When I was first diagnosed, way back in October 2010, a friend of my mum’s — who was and still is a breast cancer survivor — messaged me and gave me advice I’ve never forgotten. It’s also advice I give to anyone who asks how to manage a cancer diagnosis and all the shit that comes along with it. She said, “Don’t forget: while you’re in treatment, it’s your TIME and it’s YOUR time.”
I really took that to heart. Cancer treatment — and now, just plain the time after diagnosis and the time in continual treatment — is MY time. I own it. Having cancer doesn’t change the control I have over what I want to do with my time (barring when I have to, oh, I don’t know, show up at the hospital for treatment so I can keep having time) or the fact that the minutes, hours, and days of my life are still mine to live. And it’s my TIME. It’s what I have — really, it’s all I have, or all anyone has — so I better do something with it that I can live happily with. And it’s weird, because one of the most frequent comments I get is, “Man, I don’t know how you do it. If it were me, I’d just lay in bed and cry all day.”
But here’s the thing: when you’re diagnosed with a terminal or life-long illness, somewhere along the line something hits you. I spent my share of hours in bed (and, if I’m being honest, I still do) watching bad TV (I love bad TV) and over the top 80s sci-fi/fantasy action movies. When I don’t feel well — either because of treatments or because my newfound post-treatment pathetic little immune system takes a day off, the asshole — it’s pretty much all I do. But lying around basking in my imaginary life away from responsibility only can last so long. After awhile, I start to feel restless, even bored — and I start wondering how many more Law and Order:SVU plot twists at exactly the 52 minute mark (I promise, measure it) I can take.
So it hits you: Hold up, you fucker, this is my time.
So how do I do it? Well, like anyone else. Or, more specifically I guess, like any other late 20s literature graduate student with a horse and a only half joking goal to be the most proficient 5.9 climber at her gym. I get up in the morning (reluctantly — my body is convinced that the day doesn’t start until 11:00 am and who the hell am I to try and tell it differently). I drag myself, still half asleep, to the barn and do my shifts and work for the day and wander around the fields with my horse (and feed him way too many apples in the process). I bang my head against my keyboard on a frighteningly regular basis and pretend the outcome is a sufficient chunk of my dissertation. I write to friends — those with cancer and those without — and keep up with the people I love. I cook dinner for myself and Kai and only fuck up 10% of the time. I cuddle my cats — mostly against their will.
So it’s my time. And it’s not particularly exciting time, but it’s mine, and I spend it now pretty much the same way I’ve always spent it. And I’m fiercely determined to keep doing that — I always have been. Growing up, my mother called me a “bulldog” — I think in an effort to chastise me for being too loud, or too forthcoming, or too whatever — and I always took a certain degree of pride in that. I am a freaking bulldog. I stand up fervently for what I believe in — and I always have. I speak loudly. I live in bright colors and strong shapes — in the heavy presence of the world around me. I speak my mind, don’t often censor myself, but I also think carefully about what I want to say and to whom I am saying it. I could never, even for five seconds, be called a WASP or waspy, and if I ever hear anyone say the phrase “We don’t do that sort of thing” or any of its derivates to me again I may punch them.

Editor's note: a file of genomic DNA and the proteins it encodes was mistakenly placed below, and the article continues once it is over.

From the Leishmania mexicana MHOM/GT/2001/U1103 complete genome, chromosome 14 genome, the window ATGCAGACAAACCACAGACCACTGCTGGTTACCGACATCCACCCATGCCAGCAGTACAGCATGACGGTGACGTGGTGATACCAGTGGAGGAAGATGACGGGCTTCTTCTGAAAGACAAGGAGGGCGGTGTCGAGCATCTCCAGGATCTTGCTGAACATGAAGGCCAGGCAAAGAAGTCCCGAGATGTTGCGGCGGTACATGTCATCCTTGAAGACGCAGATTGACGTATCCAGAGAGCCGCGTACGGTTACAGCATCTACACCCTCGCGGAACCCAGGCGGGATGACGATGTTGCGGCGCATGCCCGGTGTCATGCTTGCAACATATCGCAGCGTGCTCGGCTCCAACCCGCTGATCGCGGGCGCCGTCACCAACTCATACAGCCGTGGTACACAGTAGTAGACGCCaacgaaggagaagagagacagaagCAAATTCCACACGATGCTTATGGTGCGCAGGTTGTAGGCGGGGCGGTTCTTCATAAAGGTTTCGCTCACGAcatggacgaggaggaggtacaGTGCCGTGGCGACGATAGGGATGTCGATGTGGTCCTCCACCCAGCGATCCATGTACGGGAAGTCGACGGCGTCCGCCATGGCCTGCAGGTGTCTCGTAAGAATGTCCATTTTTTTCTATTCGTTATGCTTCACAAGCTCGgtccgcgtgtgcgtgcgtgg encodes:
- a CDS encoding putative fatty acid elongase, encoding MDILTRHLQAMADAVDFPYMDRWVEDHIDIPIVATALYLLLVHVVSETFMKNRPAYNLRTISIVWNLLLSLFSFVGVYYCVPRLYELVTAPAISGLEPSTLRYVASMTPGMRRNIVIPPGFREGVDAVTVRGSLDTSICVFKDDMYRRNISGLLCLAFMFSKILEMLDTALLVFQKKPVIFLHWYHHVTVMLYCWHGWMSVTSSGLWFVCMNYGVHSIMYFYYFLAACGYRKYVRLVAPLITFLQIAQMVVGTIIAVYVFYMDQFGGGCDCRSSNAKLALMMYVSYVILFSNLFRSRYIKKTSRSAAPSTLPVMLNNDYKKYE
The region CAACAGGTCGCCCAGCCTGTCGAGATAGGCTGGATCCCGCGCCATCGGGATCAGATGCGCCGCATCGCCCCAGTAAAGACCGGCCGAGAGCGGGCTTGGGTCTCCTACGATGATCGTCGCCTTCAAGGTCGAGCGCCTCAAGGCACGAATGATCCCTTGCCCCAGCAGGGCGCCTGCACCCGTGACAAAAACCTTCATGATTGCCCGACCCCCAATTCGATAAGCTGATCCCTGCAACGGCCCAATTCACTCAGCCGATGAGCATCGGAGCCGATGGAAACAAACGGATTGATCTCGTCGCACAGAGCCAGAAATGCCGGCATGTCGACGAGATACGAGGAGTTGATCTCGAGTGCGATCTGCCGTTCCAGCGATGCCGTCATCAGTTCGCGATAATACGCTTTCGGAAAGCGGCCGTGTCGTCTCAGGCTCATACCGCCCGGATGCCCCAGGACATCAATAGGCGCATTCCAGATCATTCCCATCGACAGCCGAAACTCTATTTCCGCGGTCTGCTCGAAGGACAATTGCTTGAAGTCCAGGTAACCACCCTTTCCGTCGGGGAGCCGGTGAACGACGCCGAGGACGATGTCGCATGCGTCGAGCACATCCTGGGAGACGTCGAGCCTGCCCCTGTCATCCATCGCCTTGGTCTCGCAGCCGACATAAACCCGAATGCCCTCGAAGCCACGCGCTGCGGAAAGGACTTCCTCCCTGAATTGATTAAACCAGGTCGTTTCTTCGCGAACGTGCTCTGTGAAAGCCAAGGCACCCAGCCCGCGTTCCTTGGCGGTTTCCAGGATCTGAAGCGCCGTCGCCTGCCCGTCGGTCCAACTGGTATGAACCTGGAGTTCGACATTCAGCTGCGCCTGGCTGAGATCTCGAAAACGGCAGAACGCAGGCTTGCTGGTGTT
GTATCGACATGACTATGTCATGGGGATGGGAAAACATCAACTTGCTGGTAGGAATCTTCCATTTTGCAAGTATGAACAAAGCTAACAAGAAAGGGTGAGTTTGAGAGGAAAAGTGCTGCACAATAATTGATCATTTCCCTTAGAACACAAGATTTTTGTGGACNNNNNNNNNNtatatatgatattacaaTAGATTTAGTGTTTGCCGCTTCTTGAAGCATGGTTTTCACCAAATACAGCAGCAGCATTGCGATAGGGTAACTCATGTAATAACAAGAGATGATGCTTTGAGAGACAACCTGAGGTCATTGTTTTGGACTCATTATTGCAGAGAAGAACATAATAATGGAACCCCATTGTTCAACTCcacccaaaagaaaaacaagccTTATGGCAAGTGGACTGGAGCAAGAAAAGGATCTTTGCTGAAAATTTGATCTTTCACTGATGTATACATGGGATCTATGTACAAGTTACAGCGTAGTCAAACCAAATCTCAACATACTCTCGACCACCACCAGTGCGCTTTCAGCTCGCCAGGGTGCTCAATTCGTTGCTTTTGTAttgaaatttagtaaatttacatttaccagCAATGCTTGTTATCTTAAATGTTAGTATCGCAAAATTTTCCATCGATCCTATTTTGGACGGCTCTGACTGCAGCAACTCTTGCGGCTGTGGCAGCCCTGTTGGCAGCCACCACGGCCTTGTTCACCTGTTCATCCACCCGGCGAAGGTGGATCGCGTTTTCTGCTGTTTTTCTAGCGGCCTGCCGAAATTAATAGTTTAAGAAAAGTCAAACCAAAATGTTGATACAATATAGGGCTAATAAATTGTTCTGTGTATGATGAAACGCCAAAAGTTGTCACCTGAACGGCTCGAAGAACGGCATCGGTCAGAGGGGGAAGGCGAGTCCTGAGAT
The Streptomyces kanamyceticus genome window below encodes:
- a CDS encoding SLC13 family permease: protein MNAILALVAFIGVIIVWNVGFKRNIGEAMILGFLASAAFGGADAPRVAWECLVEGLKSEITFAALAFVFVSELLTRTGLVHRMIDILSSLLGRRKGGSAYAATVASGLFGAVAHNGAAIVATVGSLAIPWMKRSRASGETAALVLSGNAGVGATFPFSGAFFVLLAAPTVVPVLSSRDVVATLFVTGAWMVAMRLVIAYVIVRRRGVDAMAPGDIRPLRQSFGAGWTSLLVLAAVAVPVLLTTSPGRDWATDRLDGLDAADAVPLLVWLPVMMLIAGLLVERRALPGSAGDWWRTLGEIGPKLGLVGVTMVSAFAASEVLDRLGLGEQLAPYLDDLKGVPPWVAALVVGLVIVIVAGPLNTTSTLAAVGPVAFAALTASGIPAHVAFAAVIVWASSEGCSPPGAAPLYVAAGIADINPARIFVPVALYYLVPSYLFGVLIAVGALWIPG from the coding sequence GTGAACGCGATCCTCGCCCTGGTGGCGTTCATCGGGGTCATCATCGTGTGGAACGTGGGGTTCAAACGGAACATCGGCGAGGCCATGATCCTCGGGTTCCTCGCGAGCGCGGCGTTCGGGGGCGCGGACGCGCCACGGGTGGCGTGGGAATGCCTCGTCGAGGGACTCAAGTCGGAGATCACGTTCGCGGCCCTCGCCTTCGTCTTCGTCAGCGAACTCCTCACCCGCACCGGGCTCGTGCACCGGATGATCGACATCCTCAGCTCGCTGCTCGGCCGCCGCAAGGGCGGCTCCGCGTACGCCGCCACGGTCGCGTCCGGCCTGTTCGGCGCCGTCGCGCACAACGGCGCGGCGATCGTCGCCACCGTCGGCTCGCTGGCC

“This was not an easy child to raise,” my mother also said of me. And that’s because my parents raised me — the daughter of a union president professor and an ABD wallpaper hanger. My brother, though it manifests differently, is largely the same way. Headstrong, stubborn, strong willed. Insightful. Sensitive. Willing to make mistakes. Willing to laugh.
My brother is kind of a touchstone for me. We are, in many respects, the retrograde of one another. I look up to him in the circuitous way only a big sister can. From periphery angles, from moving glances. With a deep seated pride nestled in a kind of love, the contours of which are so vast I can’t reach them. More often than not it is him I’m writing for.
But back to being a bulldog. I think it’s important — in fact, I think it’s good. Because somewhere along the way, being a bulldog took up the space that my body was reserving for paralyzing fear — the kind of fear that often accompanies this kind of diagnosis. I am frightened, a lot, but the bulldog in me snaps her teeth and growls at fear. And she doesn’t back down, or get quieter, or take a break. She can’t — I can’t — and so we won’t.
Charlene was, in many ways, a bulldog too. A sweeter one, and probably a more polite one, but she kept growling and demanding treatment to the very end. I miss her. I have a packet of chocolate Necco wafers sitting on my desk that she brought me my first day of treatment, the second time around. I imagine they’ll disintegrate long before I let anyone eat them.
So, I think, be a bulldog. Be difficult to raise, be loud, be insistent. Choose the direction your energy wants to take and follow it with the blinding fury of ten thousand suns. And learn how to harness that energy so that you can share it with others rather than burn them with your movement. Growl at the things that frighten you.
Be bold, bulldog, and mighty forces will come to your aid.